Geography is an investigation of the world which provides an accurate description and interpretation of the varied character of the earth and its people. It is a key discipline through which students develop the ability to recognise and understand environmental change and the interactions which take place in our world.
Geography has many dimensions, two of which are emphasised in this syllabus:
- The ecological dimension considers how humans interact with environments
- The spatial dimension focuses on where things are, why they are there and how people interact differently with environments in different places.
Geographers investigate the opportunities for human activities, the constraints placed upon them and the impacts of these activities. The study of geography allows students to perceive the world in a variety of ways and helps them make sense of a complex and changing world.
In this syllabus the term environment describes the ‘total surroundings'. It includes biophysical interactions as well as people in their cultural, social, political and economic contexts. Geographers explore the spatial dimensions of environments examining linkages, flows, associations and patterns. Perceptions of the environment are also influenced by personal experience and information gained from the media and other information technology. These perceptions influence the way people interact with their surroundings affecting our use of resources, environmental management and our attitudes towards sustainability.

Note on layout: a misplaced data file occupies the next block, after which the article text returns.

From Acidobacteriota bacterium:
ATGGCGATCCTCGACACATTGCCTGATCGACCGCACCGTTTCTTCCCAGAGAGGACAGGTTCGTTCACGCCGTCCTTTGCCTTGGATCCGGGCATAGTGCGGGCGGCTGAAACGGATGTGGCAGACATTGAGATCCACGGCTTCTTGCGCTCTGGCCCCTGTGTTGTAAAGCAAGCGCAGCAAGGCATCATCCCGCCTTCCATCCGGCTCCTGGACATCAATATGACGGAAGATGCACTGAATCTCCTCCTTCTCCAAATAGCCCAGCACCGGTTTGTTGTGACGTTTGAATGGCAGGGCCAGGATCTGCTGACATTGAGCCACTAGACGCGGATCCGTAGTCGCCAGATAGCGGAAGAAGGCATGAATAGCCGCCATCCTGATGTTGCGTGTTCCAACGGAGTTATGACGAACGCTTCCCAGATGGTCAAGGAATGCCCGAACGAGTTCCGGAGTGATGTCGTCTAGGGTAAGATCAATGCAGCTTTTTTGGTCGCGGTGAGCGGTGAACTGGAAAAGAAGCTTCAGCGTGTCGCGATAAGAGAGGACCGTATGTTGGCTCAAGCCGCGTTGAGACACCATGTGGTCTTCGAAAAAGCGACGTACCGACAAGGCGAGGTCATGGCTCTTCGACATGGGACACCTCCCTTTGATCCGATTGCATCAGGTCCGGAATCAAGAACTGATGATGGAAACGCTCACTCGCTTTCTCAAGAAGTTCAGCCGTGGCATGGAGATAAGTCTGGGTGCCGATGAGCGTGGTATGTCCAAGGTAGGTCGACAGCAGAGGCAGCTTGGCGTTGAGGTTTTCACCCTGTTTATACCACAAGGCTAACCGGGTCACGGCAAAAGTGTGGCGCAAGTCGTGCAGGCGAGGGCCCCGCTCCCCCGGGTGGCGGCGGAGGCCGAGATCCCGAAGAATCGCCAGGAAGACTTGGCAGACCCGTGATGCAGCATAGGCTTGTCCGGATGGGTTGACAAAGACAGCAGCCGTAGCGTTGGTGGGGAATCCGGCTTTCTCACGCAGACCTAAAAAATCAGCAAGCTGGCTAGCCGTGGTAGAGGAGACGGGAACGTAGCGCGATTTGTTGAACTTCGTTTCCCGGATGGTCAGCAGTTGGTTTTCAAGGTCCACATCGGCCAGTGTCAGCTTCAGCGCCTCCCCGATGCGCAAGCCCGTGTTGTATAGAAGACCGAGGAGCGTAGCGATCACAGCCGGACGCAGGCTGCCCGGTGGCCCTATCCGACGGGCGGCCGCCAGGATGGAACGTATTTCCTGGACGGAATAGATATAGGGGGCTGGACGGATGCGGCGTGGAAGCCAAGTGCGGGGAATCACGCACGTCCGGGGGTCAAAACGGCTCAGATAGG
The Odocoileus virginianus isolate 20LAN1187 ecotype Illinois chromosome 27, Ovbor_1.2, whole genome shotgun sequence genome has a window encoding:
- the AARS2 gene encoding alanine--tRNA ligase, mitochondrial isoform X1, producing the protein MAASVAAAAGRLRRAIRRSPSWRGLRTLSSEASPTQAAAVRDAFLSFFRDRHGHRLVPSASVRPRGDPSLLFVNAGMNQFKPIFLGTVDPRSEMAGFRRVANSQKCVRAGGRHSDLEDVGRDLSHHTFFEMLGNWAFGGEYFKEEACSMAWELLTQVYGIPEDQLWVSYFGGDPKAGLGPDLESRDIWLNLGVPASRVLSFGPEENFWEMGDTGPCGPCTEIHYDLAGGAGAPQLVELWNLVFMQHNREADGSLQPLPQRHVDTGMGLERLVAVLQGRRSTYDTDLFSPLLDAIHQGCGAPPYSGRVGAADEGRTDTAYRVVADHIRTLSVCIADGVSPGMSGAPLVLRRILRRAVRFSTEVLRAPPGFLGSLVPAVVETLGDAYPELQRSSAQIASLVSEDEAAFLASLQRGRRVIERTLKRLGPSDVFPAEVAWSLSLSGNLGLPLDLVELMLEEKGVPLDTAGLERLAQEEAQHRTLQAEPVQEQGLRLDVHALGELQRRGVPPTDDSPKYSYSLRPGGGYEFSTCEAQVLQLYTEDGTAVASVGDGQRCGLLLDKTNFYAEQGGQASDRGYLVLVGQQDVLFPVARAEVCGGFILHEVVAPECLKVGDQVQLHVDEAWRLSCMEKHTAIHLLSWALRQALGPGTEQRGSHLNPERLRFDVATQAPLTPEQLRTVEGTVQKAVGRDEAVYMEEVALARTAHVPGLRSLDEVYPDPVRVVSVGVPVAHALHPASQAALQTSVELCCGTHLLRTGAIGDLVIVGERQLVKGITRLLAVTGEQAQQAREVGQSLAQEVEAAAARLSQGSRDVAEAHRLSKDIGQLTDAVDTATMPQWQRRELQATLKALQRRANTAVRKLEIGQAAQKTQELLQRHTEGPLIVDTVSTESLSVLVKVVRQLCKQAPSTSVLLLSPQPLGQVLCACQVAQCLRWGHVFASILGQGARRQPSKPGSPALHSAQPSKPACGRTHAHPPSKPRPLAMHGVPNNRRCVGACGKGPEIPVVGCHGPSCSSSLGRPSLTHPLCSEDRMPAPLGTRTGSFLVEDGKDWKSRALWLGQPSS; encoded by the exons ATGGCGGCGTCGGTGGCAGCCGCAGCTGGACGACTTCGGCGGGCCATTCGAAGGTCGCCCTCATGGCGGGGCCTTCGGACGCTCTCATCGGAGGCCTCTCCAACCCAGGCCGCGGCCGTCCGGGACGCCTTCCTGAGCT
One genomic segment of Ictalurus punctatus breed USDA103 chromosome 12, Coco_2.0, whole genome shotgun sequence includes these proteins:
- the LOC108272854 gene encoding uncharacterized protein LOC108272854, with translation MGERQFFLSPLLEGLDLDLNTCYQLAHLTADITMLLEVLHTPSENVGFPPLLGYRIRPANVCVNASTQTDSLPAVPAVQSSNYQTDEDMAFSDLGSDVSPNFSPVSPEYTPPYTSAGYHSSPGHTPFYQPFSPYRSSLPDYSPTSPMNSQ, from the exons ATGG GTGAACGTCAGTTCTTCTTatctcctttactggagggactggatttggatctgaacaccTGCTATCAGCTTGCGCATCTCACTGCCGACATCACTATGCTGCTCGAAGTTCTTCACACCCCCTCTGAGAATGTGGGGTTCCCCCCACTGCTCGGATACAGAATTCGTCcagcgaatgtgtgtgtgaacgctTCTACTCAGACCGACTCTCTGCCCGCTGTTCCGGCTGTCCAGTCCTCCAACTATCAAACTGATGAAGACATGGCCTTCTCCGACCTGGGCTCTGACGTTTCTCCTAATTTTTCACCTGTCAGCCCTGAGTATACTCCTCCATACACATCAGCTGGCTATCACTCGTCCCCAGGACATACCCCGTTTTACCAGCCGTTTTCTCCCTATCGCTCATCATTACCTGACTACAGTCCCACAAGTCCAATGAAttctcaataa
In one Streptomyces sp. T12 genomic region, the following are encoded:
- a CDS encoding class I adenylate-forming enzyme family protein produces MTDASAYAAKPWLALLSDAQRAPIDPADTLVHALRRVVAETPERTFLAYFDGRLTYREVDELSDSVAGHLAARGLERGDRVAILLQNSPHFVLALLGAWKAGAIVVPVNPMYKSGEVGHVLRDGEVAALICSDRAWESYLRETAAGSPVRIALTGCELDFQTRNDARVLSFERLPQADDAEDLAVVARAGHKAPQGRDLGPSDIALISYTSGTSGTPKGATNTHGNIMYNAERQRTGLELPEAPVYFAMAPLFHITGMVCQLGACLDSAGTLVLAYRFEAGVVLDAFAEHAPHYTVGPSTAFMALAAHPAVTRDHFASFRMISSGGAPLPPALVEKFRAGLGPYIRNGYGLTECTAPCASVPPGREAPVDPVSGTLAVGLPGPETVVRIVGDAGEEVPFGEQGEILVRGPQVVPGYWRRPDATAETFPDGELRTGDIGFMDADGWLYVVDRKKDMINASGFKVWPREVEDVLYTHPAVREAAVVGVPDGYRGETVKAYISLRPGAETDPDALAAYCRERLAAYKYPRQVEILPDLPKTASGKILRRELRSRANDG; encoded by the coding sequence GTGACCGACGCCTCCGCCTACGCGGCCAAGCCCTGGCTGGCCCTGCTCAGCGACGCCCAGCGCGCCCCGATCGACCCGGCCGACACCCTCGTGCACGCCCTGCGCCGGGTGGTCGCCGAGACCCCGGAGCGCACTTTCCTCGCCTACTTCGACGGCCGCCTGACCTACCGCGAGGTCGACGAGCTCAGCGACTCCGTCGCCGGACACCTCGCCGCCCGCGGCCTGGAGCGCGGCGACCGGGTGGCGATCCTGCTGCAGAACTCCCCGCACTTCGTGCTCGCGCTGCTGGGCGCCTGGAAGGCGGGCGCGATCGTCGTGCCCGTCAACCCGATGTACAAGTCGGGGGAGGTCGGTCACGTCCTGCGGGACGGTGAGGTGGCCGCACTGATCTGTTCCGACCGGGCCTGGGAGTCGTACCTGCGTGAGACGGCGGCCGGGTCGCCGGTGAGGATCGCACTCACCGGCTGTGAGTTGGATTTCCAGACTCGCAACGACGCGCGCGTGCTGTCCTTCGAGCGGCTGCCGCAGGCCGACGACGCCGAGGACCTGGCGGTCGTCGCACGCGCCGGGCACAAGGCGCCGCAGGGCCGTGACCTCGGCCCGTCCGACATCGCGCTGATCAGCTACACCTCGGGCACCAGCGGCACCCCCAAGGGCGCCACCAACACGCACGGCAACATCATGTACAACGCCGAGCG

Geography is a life-long interest, stimulating a natural curiosity about how and why the world's people and their environments are so varied.
Senior geography project
Ecosystems at risk
People and economic activity